The flaw exists in the RC4 encryption algorithm that's often used to help secure the SSL/TLS communications that underpin secure (HTTPS) Web pages. The flaw was first disclosed last week by University of Illinois at Chicago professor Dan Bernstein at the Fast Software Encryption conference in Singapore, in a talk titled "Failures of secret-key cryptography" that's based on research he conducted with researchers from University of London's Royal Holloway and the Eindhoven University of Technology in the Netherlands.
"The transport layer security (TLS) protocol aims to provide confidentiality and integrity of data in transit across untrusted networks like the Internet," according to the group's research presentation. "It is widely used to secure Web traffic and e-commerce transactions on the Internet."
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But RC4, the researchers found, isn't sufficiently random, and with enough time and effort, an attacker could recover some plaintext from a communication secured using TLS and RC4. "We have found a new attack against TLS that allows an attacker to recover a limited amount of plaintext from a TLS connection when RC4 encryption is used," they said. "The attacks arise from statistical flaws in the keystream generated by the RC4 algorithm, which become apparent in TLS ciphertexts when the same plaintext is repeatedly encrypted at a fixed location across many TLS sessions."
The vulnerability has wide-ranging repercussions, given current RC4 use. "Around 50% of all TLS traffic is currently protected using the RC4 algorithm," they said. "It has become increasingly popular because of recent attacks on CBC-mode encryption on TLS, and is now recommended by many commentators." Those CBC-mode encryption attacks have included padding oracle attacks, the BEAST attack against browsers and the Lucky 13 attack that was first disclosed last month.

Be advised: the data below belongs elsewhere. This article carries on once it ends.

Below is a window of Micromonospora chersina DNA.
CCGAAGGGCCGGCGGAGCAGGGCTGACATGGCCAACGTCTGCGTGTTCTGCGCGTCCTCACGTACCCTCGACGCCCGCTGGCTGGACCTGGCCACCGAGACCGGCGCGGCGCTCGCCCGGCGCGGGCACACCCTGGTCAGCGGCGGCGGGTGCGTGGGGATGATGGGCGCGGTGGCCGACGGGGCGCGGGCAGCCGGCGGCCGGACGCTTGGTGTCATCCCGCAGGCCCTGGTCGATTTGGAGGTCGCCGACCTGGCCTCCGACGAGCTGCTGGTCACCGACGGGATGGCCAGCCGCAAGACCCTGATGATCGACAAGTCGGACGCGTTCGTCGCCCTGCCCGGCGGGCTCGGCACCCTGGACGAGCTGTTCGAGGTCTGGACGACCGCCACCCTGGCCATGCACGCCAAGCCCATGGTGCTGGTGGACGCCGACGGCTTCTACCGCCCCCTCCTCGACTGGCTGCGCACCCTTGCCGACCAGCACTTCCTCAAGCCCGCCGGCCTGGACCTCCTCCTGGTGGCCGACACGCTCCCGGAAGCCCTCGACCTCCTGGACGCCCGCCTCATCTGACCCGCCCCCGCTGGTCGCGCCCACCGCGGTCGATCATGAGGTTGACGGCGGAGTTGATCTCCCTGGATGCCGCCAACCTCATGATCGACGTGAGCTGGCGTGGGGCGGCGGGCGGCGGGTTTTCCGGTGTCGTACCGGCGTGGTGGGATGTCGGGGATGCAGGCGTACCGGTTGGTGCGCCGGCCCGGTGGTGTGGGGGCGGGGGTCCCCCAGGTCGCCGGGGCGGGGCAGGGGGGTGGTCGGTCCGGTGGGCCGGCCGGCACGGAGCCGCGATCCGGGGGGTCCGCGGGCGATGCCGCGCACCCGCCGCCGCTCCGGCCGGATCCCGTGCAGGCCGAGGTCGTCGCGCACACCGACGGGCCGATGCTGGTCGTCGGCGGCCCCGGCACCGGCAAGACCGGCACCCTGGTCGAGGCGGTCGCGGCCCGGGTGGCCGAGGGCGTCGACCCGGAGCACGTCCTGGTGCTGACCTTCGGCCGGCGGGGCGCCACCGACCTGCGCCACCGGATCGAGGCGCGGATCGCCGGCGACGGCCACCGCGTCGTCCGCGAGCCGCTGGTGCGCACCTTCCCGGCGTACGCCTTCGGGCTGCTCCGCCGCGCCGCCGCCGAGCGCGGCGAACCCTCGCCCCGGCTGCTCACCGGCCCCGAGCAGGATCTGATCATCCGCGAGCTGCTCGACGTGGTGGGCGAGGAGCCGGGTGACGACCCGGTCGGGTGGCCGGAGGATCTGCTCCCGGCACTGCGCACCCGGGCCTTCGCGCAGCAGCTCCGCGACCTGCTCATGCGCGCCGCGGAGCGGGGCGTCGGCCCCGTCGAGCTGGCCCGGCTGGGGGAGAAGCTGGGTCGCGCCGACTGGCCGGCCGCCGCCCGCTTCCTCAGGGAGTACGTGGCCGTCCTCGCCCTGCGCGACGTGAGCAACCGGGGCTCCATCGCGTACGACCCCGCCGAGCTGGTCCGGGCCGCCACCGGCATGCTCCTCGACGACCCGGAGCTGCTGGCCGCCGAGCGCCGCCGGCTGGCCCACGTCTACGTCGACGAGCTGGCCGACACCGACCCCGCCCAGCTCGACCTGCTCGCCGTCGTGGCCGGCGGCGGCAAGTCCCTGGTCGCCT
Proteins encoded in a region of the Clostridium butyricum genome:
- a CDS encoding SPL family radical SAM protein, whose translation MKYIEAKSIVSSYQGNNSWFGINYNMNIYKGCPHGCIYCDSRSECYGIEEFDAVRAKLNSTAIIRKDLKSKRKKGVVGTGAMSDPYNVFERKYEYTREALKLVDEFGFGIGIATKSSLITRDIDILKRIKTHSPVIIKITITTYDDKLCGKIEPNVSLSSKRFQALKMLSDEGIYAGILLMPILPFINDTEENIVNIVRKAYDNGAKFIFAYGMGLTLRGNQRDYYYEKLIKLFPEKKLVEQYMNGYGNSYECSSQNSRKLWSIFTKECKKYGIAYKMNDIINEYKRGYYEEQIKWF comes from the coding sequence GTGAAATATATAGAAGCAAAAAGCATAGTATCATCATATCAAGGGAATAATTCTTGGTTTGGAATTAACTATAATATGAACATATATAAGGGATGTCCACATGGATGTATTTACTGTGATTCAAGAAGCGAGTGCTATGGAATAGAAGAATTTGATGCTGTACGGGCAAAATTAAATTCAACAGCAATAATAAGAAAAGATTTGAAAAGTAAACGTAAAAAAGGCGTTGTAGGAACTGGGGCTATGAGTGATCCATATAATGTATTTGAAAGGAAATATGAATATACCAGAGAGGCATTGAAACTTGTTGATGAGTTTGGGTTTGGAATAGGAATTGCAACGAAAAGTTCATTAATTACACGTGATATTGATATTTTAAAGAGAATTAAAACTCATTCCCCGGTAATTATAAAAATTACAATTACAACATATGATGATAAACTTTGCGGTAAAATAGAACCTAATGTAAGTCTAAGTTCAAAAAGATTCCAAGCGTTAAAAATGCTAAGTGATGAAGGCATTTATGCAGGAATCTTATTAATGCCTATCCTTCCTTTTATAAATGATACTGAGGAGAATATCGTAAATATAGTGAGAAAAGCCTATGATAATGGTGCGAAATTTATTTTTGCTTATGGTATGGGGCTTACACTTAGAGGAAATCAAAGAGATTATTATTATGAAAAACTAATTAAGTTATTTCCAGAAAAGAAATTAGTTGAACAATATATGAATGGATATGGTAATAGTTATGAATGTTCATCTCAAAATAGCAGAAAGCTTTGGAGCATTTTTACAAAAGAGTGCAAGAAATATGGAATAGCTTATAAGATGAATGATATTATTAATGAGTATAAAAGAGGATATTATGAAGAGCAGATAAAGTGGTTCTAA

Some cryptography experts have moved to reassure Internet users that they're in no immediate danger from the RC4 vulnerabilities. "While interesting, the attacks don't represent an immediate practical threat to users of SSL/TLS (including online banking, e-commerce, social networking, etc.)," said Symantec technical director Rick Andrews in a blog posted to the Certificate Authority Security Council website. "Such attacks require an attacker to run malicious software on a user's computer, which would connect to a particular website and send the same message over and over again many times. In fact, if the attacker's software could send the same message over and over 10 times per second, it would still take more than three years for the attack to succeed."
Still, once easily exploitable vulnerabilities have been discovered in an encryption algorithm, it's only a matter of time before more rapid and effective attack techniques get discovered. Furthermore, other researchers -- working at intelligence agencies, for example -- could have already discovered these vulnerabilities and put them to use.
"RC4 shouldn't be around," said Paul Ducklin, head of technology for Sophos in the Asia Pacific region, in a blog post. "Experts have recommended avoiding it completely, at least for any newly written applications, for several years. But replacing or banning RC4 in existing cryptographic implementations is a much trickier problem."
What's the solution? "The most effective countermeasure against our attack is to stop using RC4 in TLS," according to the researchers. "There are other, less-effective countermeasures against our attacks and we are working with a number of TLS software developers to prepare patches and security advisories."
Instead of using RC4, the researchers strongly recommend switching to AEAD cipher suites such as AES-GCM, which are supported in TLS 1.2, which hasn't yet been widely adopted. Another approach, however, could be to use a CBC-mode cipher suite that's been patched against the BEAST and Lucky 13 attacks, and they said many versions of TLS 1.0 and 1.1 do now have such patches.
Symantec's Andrews also emphasized that the discovery of vulnerabilities in RC4 doesn't reveal weaknesses in SSL/TLS. "The designers of the SSL/TLS protocol anticipated that algorithms would become weaker over time, so the protocol was designed to support the easy addition of new algorithms," he said. "Hence a weakness in one algorithm does not mean that SSL/TLS is broken. Newer, stronger algorithms have already been developed and incorporated into the latest implementations of SSL/TLS. What's needed now is for users of Web server and browser software to update to the newest versions to minimize or eliminate the use of weakened algorithms."